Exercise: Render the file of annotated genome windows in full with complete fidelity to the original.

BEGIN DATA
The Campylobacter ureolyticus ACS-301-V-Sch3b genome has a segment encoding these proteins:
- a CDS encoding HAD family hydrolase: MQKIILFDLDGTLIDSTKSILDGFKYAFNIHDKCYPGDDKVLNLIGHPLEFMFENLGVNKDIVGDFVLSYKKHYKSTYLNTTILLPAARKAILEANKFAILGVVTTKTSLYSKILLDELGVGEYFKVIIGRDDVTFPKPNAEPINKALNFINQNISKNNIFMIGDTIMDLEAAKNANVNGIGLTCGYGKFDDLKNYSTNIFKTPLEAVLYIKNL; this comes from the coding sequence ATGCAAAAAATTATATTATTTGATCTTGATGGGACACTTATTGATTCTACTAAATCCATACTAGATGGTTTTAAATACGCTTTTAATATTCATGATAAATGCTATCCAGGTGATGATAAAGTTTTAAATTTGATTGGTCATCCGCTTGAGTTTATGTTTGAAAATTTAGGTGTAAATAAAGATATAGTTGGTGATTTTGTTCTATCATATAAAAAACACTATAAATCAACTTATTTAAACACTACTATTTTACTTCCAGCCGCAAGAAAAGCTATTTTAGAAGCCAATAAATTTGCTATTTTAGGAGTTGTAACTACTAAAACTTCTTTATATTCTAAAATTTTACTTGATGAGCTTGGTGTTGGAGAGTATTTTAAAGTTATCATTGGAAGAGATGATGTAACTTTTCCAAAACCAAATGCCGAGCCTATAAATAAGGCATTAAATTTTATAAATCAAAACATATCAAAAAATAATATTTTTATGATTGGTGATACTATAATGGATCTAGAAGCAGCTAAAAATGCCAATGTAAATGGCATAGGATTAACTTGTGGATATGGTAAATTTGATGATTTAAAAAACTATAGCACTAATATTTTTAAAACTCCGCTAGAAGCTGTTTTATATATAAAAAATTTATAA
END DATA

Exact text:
The Campylobacter ureolyticus ACS-301-V-Sch3b genome has a segment encoding these proteins:
- a CDS encoding HAD family hydrolase: MQKIILFDLDGTLIDSTKSILDGFKYAFNIHDKCYPGDDKVLNLIGHPLEFMFENLGVNKDIVGDFVLSYKKHYKSTYLNTTILLPAARKAILEANKFAILGVVTTKTSLYSKILLDELGVGEYFKVIIGRDDVTFPKPNAEPINKALNFINQNISKNNIFMIGDTIMDLEAAKNANVNGIGLTCGYGKFDDLKNYSTNIFKTPLEAVLYIKNL; this comes from the coding sequence ATGCAAAAAATTATATTATTTGATCTTGATGGGACACTTATTGATTCTACTAAATCCATACTAGATGGTTTTAAATACGCTTTTAATATTCATGATAAATGCTATCCAGGTGATGATAAAGTTTTAAATTTGATTGGTCATCCGCTTGAGTTTATGTTTGAAAATTTAGGTGTAAATAAAGATATAGTTGGTGATTTTGTTCTATCATATAAAAAACACTATAAATCAACTTATTTAAACACTACTATTTTACTTCCAGCCGCAAGAAAAGCTATTTTAGAAGCCAATAAATTTGCTATTTTAGGAGTTGTAACTACTAAAACTTCTTTATATTCTAAAATTTTACTTGATGAGCTTGGTGTTGGAGAGTATTTTAAAGTTATCATTGGAAGAGATGATGTAACTTTTCCAAAACCAAATGCCGAGCCTATAAATAAGGCATTAAATTTTATAAATCAAAACATATCAAAAAATAATATTTTTATGATTGGTGATACTATAATGGATCTAGAAGCAGCTAAAAATGCCAATGTAAATGGCATAGGATTAACTTGTGGATATGGTAAATTTGATGATTTAAAAAACTATAGCACTAATATTTTTAAAACTCCGCTAGAAGCTGTTTTATATATAAAAAATTTATAA